Tom Cruise Can Still Be Great -- Why Aren't His Movies? 

Thursday, Apr 25 2013
Cruise in Oblivion.

Cruise in Oblivion.

Though he's long been among the most recognizable celebrities in the world, Tom Cruise has always seemed vaguely irritating, like the popular kid at school everybody secretly dislikes. His is an odd sort of fame: globally recognized but rarely acclaimed, he remains more reliably bankable than nearly any other actor of his generation, his presence an almost guaranteed boon to a film's bottom line despite being a magnet for bad press and, in recent years especially, mild scandal.

Part of the problem, of course, is that our gossip-saturated conception of celebrity culture privileges private controversy over professional achievement. That's why, in the public imagination, a few years of incriminating tabloid headlines have apparently eclipsed the accomplishments of a three-decade career, effectively transforming a once-celebrated star into a spectacle of folly.

What's strange about this perceptual shift isn't so much that a respected actor's reputation has been summarily tarnished—it would hardly be the first time public sentiment curdled so suddenly, as it did with Charlie Chaplin and Fatty Arbuckle—as it is that Cruise's recent bout with popular opinion began during one of his career's most prosperous periods.

click to enlarge Cruise in Eyes Wide Shut.
  • Cruise in Eyes Wide Shut.

Related Stories

In 2005, the year of his notorious couch-hopping meltdown, Cruise had just delivered back-to-back performances in two of his most compelling films: first came Michael Mann's groundbreaking foray into digital filmmaking, Collateral, in which Cruise played a virtuoso hitman chauffeured around downtown Los Angeles by a reluctant cabbie, played by Jamie Foxx. Collateral found Cruise consciously subverting an increasingly shopworn routine, suppressing his trademark charisma and recalibrating his charm toward something decidedly understated.

Cruise starred in Steven Spielberg's War of the Worlds the following year. Though not particularly well-received upon release—at least by the standards of Spielberg, whose previous film with Cruise, 2002's Minority Report, was a massive hit both critically and commercially—it seems apparent now that Worlds represented a serious effort on the part of both director and star to grapple with some of the lingering residual anxieties of the period. In many ways the film endures as one of the definitive works of post-9/11 cinema. Our cultural conversation neglected this dimension of the film in favor of vacuous rumor-mongering, which suggests the degree to which we value watercooler gossip over deep engagement.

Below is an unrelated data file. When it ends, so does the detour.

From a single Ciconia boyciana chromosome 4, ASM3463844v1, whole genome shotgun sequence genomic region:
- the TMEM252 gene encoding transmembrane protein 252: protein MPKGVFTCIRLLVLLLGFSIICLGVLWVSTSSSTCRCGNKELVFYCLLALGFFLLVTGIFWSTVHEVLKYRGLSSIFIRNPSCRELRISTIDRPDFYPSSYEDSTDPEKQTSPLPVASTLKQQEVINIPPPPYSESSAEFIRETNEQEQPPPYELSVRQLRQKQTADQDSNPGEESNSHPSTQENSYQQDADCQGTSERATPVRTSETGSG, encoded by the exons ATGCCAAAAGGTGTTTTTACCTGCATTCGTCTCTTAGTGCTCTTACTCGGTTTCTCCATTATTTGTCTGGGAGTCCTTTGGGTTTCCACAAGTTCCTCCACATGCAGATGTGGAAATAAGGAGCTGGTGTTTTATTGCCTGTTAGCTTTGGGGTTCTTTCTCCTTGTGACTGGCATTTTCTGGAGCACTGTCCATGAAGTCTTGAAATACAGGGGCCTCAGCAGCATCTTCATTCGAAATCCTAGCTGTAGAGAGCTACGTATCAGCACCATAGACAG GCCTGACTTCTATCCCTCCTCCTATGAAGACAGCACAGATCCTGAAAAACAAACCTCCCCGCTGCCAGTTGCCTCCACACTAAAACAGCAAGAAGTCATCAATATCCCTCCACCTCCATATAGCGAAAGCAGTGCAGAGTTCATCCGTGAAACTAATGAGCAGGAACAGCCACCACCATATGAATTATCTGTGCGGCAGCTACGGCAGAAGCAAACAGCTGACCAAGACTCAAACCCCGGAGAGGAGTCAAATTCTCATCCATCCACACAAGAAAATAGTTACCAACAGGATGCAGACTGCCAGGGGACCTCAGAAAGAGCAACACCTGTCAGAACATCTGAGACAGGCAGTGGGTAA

Not that any of this was new to Cruise, mind you. He'd already sparred with the press in a years-long public relations battle more than five years before Scientology and Oprah's couch ever entered the discussion, when aspersions cast on his sexuality eclipsed recognition of his work. This was around 1999, the actor's artistic peak. That was the year in which Cruise starred in Stanley Kubrick's Eyes Wide Shut, the great director's final film and arguably his richest, as well as appearing in a crucial supporting role in Paul Thomas Anderson's widely hailed Magnolia.

What these movies share—more than simply being major, somewhat difficult works by important, infamously difficult filmmakers—is that they more or less relegate Cruise to a position of weakness, simultaneously tapping into his stardom and pointedly undermining it. Eyes Wide Shut finds Cruise being shut down and emasculated at every turn; Magnolia, meanwhile, finds his exaggeratedly macho poses thoroughly deconstructed, his persona exposed as phony.

These qualities prove intriguing, but they also prove, more significantly, that Cruise was once willing to relinquish control of his image to filmmakers whose creative judgment he clearly trusted, which resulted in work of surprising intelligence and sophistication—unsurprisingly, some of the best of his career. Lately, however, Cruise has taken the opposite approach: rather than actively seek roles that challenge his iconography and legacy, he's receded into complacency and, even worse, seemingly desperate self-mythologizing.